Terry Willner Answers Why She is Involved with Jewish Volunteer Connection
Monday, July 1, 2019
What do you enjoy the most about volunteering?
I really enjoy meeting the people I’m serving as well as the people I’m volunteering with. It’s always wonderful having the time to get to know why others are volunteering, sharing life stories. It becomes a much more personal mission.
How did you get involved with JVC?
I took part in The Associated’s Chapter Two program through which I was introduced to all the programs and agencies under the Associated’s umbrella. JVC appealed to me because the needs are so diverse and it’s so easy to become involved. There’s a beginning and end to most projects.. which is a wonderful way to start volunteering.
What do you want people to know about volunteering?
It is so easy to take just a little time out of your day to give back to the community. And it can and should be doing something you’re interested in. There are enough volunteer needs that you can do something you feel really good about in the end. And not only will you feel good, but the client or recipient will feel good as well.
What’s the most impactful thing you’ve ever done as a volunteer?
A few years ago, I volunteered with my family on Mitzvah Day. We were packing the Winter Survival bags at the JCC and they needed drivers to take the bags down to Our Daily Bread so I volunteered to deliver them with my kids. I wanted them to see the full circle of our volunteer effort…not just stuffing the bags, but delivering and then handing them out to the recipients. It was important to get a little bit out of our comfort zone in order to make a huge impact in the lives of the recipients…if just for that one moment.
Can you tell us about a time that you benefited from the help of others, whether they were traditional “volunteers” or not?
I have truly benefited from the advice and experience of Karen Singer, JVC Board’s immediate past chair. She has taught me, pushed me out of my comfort zone and has shown me that as busy as we think we might be, there is always time to give back.
How Aaron Martin Gives Back with Jewish Volunteer Connection
Monday, April 16, 2018
April 23-27 is National Volunteer Week, and we have a host of volunteers to celebrate! Meet Aaron, a member of Jewish Volunteer Connection’s board who conquered the Casserole Challenge and strongly values tzedakah in his everyday life.
You’re on the JVC board. Why did you decide to join? I became active in JVC through [a] VolunTeam [volunteer groups with flexible scheduling for projects]. I saw how JVC successfully engaged with the community’s existing desire to volunteer and help others … I am also very drawn to how JVC fosters Jewish community as it brings people together – across the spectrum of Judaism – with a common goal to do good.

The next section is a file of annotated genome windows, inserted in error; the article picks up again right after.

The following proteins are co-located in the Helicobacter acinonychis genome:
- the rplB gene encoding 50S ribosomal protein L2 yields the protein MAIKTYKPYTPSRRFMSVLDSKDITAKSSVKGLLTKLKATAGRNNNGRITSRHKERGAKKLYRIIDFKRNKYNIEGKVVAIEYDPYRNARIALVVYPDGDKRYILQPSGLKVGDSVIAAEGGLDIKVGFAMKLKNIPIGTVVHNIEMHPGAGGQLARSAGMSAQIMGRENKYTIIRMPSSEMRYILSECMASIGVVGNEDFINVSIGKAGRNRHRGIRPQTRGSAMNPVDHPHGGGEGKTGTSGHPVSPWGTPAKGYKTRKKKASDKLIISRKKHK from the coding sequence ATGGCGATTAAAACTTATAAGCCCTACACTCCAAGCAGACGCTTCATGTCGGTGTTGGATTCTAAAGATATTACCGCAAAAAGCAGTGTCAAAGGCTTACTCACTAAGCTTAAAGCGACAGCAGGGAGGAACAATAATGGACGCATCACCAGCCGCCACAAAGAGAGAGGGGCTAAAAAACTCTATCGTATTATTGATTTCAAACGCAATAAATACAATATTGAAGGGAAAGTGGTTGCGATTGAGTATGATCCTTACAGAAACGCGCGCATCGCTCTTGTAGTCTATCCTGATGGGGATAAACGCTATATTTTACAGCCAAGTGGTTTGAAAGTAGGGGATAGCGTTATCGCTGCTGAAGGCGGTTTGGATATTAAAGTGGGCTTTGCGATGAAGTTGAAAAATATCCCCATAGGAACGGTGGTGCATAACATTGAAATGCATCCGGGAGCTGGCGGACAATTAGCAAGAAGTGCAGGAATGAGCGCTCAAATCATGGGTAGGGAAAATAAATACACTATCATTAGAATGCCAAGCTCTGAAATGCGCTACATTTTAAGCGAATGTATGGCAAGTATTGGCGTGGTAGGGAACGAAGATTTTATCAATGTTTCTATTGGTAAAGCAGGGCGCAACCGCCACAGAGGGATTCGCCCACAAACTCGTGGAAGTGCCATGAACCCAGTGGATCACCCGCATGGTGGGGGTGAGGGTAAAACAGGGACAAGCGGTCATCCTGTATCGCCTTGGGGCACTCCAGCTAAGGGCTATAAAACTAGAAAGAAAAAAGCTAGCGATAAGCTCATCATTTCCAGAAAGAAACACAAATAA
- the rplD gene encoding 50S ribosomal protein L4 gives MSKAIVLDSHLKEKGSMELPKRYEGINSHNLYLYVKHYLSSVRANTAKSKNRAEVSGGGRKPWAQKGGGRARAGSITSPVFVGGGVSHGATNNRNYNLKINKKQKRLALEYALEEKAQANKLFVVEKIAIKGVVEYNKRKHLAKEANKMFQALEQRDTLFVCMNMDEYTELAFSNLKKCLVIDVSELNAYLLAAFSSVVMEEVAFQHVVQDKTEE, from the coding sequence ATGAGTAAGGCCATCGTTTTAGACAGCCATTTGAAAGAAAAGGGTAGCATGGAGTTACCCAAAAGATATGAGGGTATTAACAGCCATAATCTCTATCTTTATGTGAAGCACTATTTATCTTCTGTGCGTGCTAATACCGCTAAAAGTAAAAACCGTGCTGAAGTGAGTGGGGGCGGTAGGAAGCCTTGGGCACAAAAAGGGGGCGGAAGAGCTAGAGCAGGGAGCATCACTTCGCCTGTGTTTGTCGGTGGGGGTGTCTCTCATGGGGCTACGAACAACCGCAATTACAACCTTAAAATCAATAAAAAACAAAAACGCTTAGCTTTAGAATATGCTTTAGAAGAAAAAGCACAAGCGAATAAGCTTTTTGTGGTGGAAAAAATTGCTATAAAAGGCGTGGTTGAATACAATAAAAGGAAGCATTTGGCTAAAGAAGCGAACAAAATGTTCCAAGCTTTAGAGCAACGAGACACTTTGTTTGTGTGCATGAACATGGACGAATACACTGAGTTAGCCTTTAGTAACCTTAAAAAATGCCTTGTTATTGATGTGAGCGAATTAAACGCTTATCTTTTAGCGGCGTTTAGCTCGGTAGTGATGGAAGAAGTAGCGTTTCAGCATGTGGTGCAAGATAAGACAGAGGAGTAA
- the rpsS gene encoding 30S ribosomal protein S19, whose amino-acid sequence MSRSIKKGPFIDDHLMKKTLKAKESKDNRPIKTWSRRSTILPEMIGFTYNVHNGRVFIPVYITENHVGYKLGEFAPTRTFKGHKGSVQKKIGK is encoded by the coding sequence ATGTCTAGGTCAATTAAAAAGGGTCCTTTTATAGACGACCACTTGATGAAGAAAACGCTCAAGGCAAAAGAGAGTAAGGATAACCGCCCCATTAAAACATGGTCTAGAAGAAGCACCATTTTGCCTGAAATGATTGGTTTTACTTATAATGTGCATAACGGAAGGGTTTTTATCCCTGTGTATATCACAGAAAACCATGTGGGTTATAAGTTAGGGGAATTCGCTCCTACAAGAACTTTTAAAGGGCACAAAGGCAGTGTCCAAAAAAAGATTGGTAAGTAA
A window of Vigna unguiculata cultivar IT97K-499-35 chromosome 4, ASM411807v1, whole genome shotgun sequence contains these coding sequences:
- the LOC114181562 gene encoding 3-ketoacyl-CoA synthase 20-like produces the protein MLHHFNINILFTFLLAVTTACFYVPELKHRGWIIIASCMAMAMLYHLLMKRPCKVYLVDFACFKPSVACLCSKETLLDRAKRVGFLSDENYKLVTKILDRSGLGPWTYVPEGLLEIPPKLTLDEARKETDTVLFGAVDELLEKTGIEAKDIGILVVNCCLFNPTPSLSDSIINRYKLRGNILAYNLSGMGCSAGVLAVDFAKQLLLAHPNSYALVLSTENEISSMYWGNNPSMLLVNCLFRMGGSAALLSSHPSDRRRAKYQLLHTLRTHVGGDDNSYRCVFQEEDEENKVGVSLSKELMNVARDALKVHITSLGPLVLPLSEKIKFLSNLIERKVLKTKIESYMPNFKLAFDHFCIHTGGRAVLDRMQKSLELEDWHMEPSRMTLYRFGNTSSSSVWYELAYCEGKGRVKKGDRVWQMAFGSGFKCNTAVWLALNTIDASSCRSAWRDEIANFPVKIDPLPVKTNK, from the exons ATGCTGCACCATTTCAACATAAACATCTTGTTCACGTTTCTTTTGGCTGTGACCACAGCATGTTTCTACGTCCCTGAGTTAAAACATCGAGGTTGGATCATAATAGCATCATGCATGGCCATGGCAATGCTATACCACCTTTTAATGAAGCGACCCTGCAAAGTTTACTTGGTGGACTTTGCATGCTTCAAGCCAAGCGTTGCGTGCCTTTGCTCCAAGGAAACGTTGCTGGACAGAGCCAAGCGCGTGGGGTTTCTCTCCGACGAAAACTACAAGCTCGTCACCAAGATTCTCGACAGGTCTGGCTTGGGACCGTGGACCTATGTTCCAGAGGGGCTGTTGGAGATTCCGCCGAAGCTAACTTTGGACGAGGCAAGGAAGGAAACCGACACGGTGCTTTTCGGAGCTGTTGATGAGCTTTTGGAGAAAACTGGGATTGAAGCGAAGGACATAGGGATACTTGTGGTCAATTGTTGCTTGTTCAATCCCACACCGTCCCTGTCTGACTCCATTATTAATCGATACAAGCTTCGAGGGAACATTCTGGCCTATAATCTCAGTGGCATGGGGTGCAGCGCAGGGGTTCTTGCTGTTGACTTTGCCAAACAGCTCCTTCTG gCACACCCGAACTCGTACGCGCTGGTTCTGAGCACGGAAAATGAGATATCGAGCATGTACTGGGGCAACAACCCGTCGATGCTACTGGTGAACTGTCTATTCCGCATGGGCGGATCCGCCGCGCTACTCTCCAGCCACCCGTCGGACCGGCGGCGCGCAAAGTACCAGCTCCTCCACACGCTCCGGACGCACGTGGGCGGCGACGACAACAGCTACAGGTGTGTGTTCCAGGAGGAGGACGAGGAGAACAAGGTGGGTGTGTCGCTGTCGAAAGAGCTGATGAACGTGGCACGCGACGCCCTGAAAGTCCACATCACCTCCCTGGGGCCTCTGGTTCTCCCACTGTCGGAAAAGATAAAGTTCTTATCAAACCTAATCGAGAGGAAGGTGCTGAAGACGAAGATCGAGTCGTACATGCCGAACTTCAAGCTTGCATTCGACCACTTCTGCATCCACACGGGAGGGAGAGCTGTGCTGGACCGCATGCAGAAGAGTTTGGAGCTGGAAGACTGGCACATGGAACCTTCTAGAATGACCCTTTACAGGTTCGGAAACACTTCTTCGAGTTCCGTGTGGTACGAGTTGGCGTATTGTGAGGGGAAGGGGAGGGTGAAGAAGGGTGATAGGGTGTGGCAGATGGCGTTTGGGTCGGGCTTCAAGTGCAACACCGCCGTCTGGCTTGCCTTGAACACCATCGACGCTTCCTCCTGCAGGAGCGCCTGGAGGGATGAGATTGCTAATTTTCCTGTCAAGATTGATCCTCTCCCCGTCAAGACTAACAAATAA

How would you describe the impact that JVC makes in our community? On the recipient side, JVC’s impact is almost immeasurable. JVC is truly involved in hundreds of direct and indirect service projects every year that impact individuals from all over Greater Baltimore.
Yet, the impact on volunteers is greater than the thousands of acts of kindness they generate. JVC fosters a community culture of giving that is a Jewish value held in high esteem. JVC is also an outlet and tool for parents who value giving to teach and show their children the value hands on. Giving monetarily is great, but not an easy thing to involve children in a way that they learn it.
Tell me about an experience you’ve had volunteering with JVC that has moved you.About 2 months ago in a meeting with the JVC leadership, I remarked that I wish I could get my son’s school involved in JVC. I thought that, if my son sees his Rebbe engaged in giving, it will have a strong impact on him. Karen Singer, chair of the board, challenged me to listen to the passion in my voice and go for it despite any uncertainty that I had. I’m so happy she did! Right before Pesach, the Kosher Meals on Wheels program included almost 100 grape juice bottles and cards drawn and personalized by the school’s first graders in its deliveries. [The program] generated a lot of discussion about who the recipients are, which is such an important part of being a giver – being able to see who are the people out there and their needs.
I hear you participated in JVC’s recent Casserole Challenge. How was that? When I first heard of the Casserole Challenge, I thought it was not for me; however, I signed up to collect casseroles for an hour, thinking, sure, I can spare that hour. As the collection date came closer, I started to feel funny that I would be showing up empty-handed. I had this moment of, Oh, a lasagna is a casserole. I can do that! I proceeded to make two cheese lasagnas to bring with me. I shared my epiphany moment at the next board meeting and now I’ve jokingly become the lasagna man. It’s great how just being involved with JVC allows me to continually challenge myself to go out of my comfort zone.
Why do you choose to give back? I can’t say I’ve ever made the decision to give back – it’s something I always assumed. In Yeshiva, I learned the value and obligation of tzedakah and had strong role models around me who meticulously gave ten percent of their earnings to charity. Growing up, I watched my mother, who was a teacher, have neighbors’ kids over who needed help with homework. She also would spend hours and hours on the phone before each summer as the volunteer administrator of a local camp scholarship fund. A few years ago, I made the decision that giving money was not enough and to focus on more active giving. I believe we are obligated to give because there are needs to be met but also because, through giving, we grow spiritually. For me, volunteering is a more potent growth tool and I’m fortunate to be able to do both.
Read older stories about JVC volunteers by clicking here